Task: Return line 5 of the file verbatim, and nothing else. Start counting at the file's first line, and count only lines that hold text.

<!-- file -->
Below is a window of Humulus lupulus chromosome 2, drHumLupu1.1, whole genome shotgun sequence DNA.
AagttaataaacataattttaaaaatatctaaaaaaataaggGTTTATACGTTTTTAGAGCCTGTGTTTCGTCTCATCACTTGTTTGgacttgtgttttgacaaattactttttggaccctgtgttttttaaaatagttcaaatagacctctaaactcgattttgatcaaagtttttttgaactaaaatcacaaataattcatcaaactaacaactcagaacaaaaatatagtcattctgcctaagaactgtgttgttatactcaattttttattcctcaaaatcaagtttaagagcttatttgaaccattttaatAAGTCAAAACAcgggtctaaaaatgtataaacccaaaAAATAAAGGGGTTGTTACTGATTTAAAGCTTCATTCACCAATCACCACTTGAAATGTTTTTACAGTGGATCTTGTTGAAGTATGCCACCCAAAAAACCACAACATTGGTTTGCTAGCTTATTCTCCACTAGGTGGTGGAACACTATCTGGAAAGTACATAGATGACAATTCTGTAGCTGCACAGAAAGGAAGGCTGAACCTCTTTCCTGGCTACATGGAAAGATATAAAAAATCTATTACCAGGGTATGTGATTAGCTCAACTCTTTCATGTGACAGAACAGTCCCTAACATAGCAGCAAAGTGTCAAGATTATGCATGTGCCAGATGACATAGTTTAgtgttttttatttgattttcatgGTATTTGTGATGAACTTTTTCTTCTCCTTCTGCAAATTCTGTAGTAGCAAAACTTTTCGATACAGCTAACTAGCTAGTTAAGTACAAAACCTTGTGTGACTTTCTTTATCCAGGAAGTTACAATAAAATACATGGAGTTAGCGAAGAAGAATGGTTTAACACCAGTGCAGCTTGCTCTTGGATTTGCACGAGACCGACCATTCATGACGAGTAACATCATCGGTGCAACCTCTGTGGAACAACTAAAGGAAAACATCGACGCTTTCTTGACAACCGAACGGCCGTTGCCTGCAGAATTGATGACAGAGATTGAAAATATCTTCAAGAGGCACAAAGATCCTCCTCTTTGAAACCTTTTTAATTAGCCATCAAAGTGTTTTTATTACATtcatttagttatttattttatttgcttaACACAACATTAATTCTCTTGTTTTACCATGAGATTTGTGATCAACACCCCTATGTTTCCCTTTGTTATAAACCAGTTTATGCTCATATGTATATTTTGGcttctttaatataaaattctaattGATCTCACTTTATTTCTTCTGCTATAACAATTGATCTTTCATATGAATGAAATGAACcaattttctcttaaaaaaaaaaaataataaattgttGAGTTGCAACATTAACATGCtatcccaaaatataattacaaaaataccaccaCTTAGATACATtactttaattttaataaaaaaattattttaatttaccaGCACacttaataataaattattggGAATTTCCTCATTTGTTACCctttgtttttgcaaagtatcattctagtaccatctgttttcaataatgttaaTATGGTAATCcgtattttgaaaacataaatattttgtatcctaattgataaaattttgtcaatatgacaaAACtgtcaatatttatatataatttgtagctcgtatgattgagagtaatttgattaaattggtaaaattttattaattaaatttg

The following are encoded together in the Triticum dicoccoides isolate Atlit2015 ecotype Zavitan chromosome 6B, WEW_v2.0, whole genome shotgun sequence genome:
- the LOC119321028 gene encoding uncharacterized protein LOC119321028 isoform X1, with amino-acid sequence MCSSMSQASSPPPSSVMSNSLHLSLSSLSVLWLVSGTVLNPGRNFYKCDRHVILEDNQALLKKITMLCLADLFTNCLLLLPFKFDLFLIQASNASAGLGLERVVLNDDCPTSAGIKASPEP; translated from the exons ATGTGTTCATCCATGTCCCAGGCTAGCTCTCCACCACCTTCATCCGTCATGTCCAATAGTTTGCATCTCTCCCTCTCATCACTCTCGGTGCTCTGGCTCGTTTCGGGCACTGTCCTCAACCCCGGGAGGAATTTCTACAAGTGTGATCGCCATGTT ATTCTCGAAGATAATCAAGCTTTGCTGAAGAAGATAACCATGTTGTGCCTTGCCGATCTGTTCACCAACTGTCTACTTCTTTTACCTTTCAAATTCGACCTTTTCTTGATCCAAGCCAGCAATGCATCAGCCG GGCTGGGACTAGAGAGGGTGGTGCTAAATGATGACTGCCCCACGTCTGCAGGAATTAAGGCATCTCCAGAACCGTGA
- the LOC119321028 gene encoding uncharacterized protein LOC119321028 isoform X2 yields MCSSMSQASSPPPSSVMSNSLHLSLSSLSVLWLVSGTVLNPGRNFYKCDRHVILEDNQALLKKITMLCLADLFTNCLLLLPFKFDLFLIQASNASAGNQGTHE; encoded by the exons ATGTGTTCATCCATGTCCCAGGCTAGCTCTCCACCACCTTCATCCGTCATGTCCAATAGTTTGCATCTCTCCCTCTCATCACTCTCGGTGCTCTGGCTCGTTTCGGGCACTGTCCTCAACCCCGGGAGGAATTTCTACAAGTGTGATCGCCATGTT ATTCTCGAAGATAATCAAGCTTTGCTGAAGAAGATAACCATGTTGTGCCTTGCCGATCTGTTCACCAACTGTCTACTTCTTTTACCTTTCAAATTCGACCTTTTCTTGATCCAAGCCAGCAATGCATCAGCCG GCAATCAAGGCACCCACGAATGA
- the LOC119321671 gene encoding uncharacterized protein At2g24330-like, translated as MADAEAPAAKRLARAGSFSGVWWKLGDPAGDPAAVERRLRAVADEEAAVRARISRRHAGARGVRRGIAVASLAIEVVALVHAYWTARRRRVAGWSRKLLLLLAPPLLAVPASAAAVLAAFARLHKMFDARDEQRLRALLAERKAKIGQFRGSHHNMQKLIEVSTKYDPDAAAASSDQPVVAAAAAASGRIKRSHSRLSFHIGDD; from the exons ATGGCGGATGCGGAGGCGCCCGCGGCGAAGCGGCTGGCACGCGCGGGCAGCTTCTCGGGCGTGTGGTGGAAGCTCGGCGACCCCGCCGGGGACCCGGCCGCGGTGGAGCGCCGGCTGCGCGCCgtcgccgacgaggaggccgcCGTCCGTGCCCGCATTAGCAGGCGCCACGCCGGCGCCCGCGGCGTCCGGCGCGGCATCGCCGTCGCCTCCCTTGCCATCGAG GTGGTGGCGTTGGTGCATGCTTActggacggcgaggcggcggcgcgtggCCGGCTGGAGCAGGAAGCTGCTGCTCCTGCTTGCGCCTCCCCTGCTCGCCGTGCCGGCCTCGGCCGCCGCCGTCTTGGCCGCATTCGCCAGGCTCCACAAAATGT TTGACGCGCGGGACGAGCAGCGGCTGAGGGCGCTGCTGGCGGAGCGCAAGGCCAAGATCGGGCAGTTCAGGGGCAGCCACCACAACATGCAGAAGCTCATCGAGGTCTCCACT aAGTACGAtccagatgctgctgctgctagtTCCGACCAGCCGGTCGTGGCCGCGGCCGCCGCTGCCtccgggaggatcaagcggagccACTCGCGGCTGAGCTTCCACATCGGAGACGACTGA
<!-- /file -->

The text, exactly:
- the LOC119321028 gene encoding uncharacterized protein LOC119321028 isoform X2 yields MCSSMSQASSPPPSSVMSNSLHLSLSSLSVLWLVSGTVLNPGRNFYKCDRHVILEDNQALLKKITMLCLADLFTNCLLLLPFKFDLFLIQASNASAGNQGTHE; encoded by the exons ATGTGTTCATCCATGTCCCAGGCTAGCTCTCCACCACCTTCATCCGTCATGTCCAATAGTTTGCATCTCTCCCTCTCATCACTCTCGGTGCTCTGGCTCGTTTCGGGCACTGTCCTCAACCCCGGGAGGAATTTCTACAAGTGTGATCGCCATGTT ATTCTCGAAGATAATCAAGCTTTGCTGAAGAAGATAACCATGTTGTGCCTTGCCGATCTGTTCACCAACTGTCTACTTCTTTTACCTTTCAAATTCGACCTTTTCTTGATCCAAGCCAGCAATGCATCAGCCG GCAATCAAGGCACCCACGAATGA